The Colour of Water :  Spencer Finch :  Triennial 2011

The Colour of Water : Spencer Finch : Triennial 2011

At first this collection of stones on the Leas seemed decorative, but I learnt the numbered pebbles represent the 19,240 soldiers killed on the first day of the battle of the Somme in 1916. The installation by 2007 Turner Prize winner Mark Wallinger is a simple and moving reminder of Folkestone's past.

Folk Stones : Mark Wallinger : Triennial 2008

Folk Stones : Mark Wallinger : Triennial 2008

Also echoing the past, is a quirky row of bright green bunker-like beach huts on the coastal promenade which sculptor Richard Wilson constructed from the abandoned crazy golf course. It is good to think art is filling the place left by traditional seaside amusements and attracting a new type of tourist. At last year's Triennial, thousands of people came to dig up artist Michael Sailstorfer’s buried treasure on the outer harbour beach in his public participation event Folkestone Digs.

Looking at the present is Baby Things, seven painted bronze mini sculptures by artist Tracey Emin dotted around the town as a subtle comment on the high rate of teenage pregnancy in the area.

18 holes : Richard Wilson : Triennial 2008

18 holes : Richard Wilson : Triennial 2008

Baby Things : Tracey Emin : Triennial 2008

Baby Things : Tracey Emin : Triennial 2008

Folkestone Triennial 2014

The 2014 Triennial was curated by Lewis Biggs, the former director of Tate Liverpool. The theme  'Lookout'  was about the future of Folkestone and the 21 artists each had a different take on what's here now and what's to come. I really enjoyed following the trail with my 3 year old. Being outdoors and being able to touch and interact directly is a great way for children to discover and learn about contemporary art. We loved the colourful geometric maze which made a surprising contrast to the Victorian grotto it's built into to. Dwelling by Krijn de Koning is part architecture, part sculpture and has an ‘identical twin’ at the Turner Contemporary who commissioned the work.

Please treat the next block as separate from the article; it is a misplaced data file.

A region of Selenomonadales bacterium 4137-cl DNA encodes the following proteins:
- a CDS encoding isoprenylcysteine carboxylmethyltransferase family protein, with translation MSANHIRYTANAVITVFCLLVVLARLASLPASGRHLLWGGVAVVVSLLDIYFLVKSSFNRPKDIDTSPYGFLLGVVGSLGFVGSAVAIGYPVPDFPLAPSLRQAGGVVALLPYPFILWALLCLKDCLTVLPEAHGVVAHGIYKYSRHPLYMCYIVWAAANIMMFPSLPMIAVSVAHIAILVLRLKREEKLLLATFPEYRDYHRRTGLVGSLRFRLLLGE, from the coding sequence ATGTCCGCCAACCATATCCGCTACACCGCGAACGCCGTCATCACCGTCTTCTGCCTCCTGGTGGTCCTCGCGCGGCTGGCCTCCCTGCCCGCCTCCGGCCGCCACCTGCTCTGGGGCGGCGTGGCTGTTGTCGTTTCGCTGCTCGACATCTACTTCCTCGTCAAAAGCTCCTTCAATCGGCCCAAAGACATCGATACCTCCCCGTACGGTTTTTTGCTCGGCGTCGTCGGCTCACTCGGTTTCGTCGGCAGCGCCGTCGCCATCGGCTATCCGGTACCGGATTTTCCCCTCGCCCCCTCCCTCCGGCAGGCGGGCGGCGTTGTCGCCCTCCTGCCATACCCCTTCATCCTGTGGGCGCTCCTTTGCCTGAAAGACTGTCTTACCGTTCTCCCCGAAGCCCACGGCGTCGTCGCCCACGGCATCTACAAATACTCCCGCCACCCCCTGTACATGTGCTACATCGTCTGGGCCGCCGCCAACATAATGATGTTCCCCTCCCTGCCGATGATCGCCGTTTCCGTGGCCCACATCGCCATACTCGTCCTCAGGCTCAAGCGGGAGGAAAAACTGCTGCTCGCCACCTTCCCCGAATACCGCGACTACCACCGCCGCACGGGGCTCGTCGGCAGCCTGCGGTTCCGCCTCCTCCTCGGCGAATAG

Dwelling (for Margate, for Folkestone) : Krijn de Koning : Triennial 2014

Dwelling (for Margate, for Folkestone) : Krijn de Koning : Triennial 2014

One of the most inspiring things about Folkestone is the quality of coastal light which is why I loved Green/Light, a light sculpture by Folkestone born artist Jyll Bradley. Created for the old gas works site where electric light was first generated for the town, the shimmering poles map out her personal journey and connection to the area. Yes, the sky is always this blue!

Green/Light (for M.R.) : Jyll Bradley : Triennial 2014

Green/Light (for M.R.) : Jyll Bradley : Triennial 2014

A creative future

Arts charity the Creative Foundation is behind the Triennial and Artworks as well as many other creative projects, events and activities, including the regeneration of the Creative Quarter in the old town, home to artists' studios and creative businesses. I love these two recent pieces of independent street art by Folkestone-based artists Leigh Mulley and Sam Millen for their unexpected locations and local themes. The 13m high seagull mural is a landmark to be proud of!

So art continues to make Folkestone a better place to be. I look forward to seeing which 9 Triennial works return as permanent attractions in May and am already counting down to the next one in 2017.

Small Eyes : Leigh Mulley : 2014

Small Eyes : Leigh Mulley : 2014

Redding Wall : Sam Millen : 2014

Redding Wall : Sam Millen : 2014